December 2, 2002

The staff of the Committee on Open Government is authorized to issue advisory opinions. The
ensuing staff advisory opinion is based solely upon the facts presented in your correspondence.


I have received your letter in which you asked about the availability of a psychologist's report
written during your stay in a "mental ward [run by the] New York City Department of Corrections."
You also questioned the availability of your DNA records.

In this regard, I offer the following comments.

Although the Freedom of Information Law provides broad rights of access, the first ground
for denial, §87(2)(a), pertains to records that are "specifically exempted from disclosure by state or
federal statute." One such statute is §33.13 of the Mental Hygiene Law, which generally requires
that clinical records pertaining to persons receiving treatment in a mental hygiene facility be kept

However, §33.16 of the Mental Hygiene Law pertains specifically to access to mental health
records by the subjects of the records. Under that statute, a patient may direct a request for
inspection or copies of his or her mental health records to the "facility", as that term is defined in the Mental Hygiene Law, which maintains the records. If the New York City Department of
Correctional Services maintains the records as a facility, I believe that it would be required to
disclose the records to you to the extent required by §33.16 of the Mental Hygiene Law.
Alternatively, it is possible that the records in question were transferred when you were placed in a state correctional facility. If that is so, the records may be maintained by a different agency. It is
my understanding that mental health "satellite units" that operate within state correctional facilities
are such "facilities" and are operated by the New York State Office of Mental Health. Further, I
have been advised that requests by inmates for records of such "satellite units" pertaining to
themselves may be directed to the Director of Sentenced Services, Bureau of Forensic Services,
Office of Mental Health, 44 Holland Avenue, Albany, NY 12229. Lastly, it is noted that under
§33.16, there are certain limitations on rights of access.

With regard to records of DNA testing, by way of background, Executive Law §995-c(3)
states that, subsequent to conviction and sentencing for certain felonies, a designated offender "shall be required to provide a sample of blood for DNA testing to determine identification characteristics specific to such person and to be included in a state DNA identification index pursuant to this article." Accordingly, Executive Law, §995-d, provides:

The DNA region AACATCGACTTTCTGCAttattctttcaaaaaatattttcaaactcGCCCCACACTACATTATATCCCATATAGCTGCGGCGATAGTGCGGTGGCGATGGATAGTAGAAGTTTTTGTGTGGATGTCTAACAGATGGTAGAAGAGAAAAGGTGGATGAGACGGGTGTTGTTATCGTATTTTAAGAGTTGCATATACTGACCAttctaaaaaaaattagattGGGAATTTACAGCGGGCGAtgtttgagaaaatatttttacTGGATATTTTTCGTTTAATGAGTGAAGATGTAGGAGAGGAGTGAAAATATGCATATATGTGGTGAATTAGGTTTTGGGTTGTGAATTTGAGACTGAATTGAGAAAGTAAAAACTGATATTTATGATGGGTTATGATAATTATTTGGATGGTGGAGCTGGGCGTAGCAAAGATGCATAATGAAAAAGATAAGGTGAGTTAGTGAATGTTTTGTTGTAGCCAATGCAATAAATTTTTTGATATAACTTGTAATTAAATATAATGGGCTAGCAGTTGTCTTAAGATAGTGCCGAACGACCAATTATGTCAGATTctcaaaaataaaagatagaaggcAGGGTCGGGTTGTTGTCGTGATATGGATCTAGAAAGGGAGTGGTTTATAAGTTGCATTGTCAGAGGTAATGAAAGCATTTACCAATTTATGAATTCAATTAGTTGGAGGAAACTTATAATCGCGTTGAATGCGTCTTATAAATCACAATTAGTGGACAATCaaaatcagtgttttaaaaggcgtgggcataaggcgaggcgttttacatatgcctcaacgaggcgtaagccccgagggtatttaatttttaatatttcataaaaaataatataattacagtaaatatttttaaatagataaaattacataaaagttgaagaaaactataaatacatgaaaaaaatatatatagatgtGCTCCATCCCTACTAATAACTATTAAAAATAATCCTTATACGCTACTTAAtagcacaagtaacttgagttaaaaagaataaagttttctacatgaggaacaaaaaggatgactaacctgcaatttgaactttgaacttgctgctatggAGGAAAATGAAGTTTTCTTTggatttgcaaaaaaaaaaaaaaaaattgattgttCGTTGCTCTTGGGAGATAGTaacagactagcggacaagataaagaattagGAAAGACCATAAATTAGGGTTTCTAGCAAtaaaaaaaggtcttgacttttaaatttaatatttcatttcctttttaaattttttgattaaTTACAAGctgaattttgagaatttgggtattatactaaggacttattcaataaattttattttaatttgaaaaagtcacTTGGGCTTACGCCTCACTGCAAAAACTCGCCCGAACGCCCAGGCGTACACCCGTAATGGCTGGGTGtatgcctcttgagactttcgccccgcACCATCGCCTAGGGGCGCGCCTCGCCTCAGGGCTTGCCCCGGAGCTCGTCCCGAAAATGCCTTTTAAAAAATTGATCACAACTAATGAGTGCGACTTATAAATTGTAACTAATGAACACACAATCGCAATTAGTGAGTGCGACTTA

"1. All records, findings, reports, and results of DNA testing
performed on any person shall be confidential and may not be
disclosed or redisclosed without the consent of the subject of such
DNA testing. Such records, finding, reports and results shall not be
released to insurance companies, employers, or potential employers,
health providers, employment screening or personnel companies,
agencies, or services, private investigation services, and may not be
disclosed in response to a subpoena or other compulsory legal process
or warrant, or upon request or order of any agency, authority,
division, office, corporation, partnership, or any other private or
public entity or person, except that nothing contained herein shall
prohibit disclosure in response to a subpoena issued on behalf of the
subject of such DNA record or on behalf of a party in a civil
proceeding where the subject of such DNA record has put such record
in issue.

"2. Notwithstanding the provisions of subdivision one of this section,
records, findings, reports, and results of DNA testing, other than a
DNA record maintained in the state DNA identification index, may
be disclosed in a criminal proceeding to the court, the prosecution,
and the defense pursuant to a written request on a form prescribed by
the commissioner of the division of criminal justice services.
Notwithstanding the provisions of subdivision one of this section, a
DNA record maintained in the state DNA identification index may be
disclosed pursuant to section nine hundred ninety-five-c of this

Based on the foregoing, it appears that the records of your interest may be disclosed only to
the extent authorized in subdivision (2) of §995-d.

I hope that I have been of assistance.


David Treacy
Assistant Director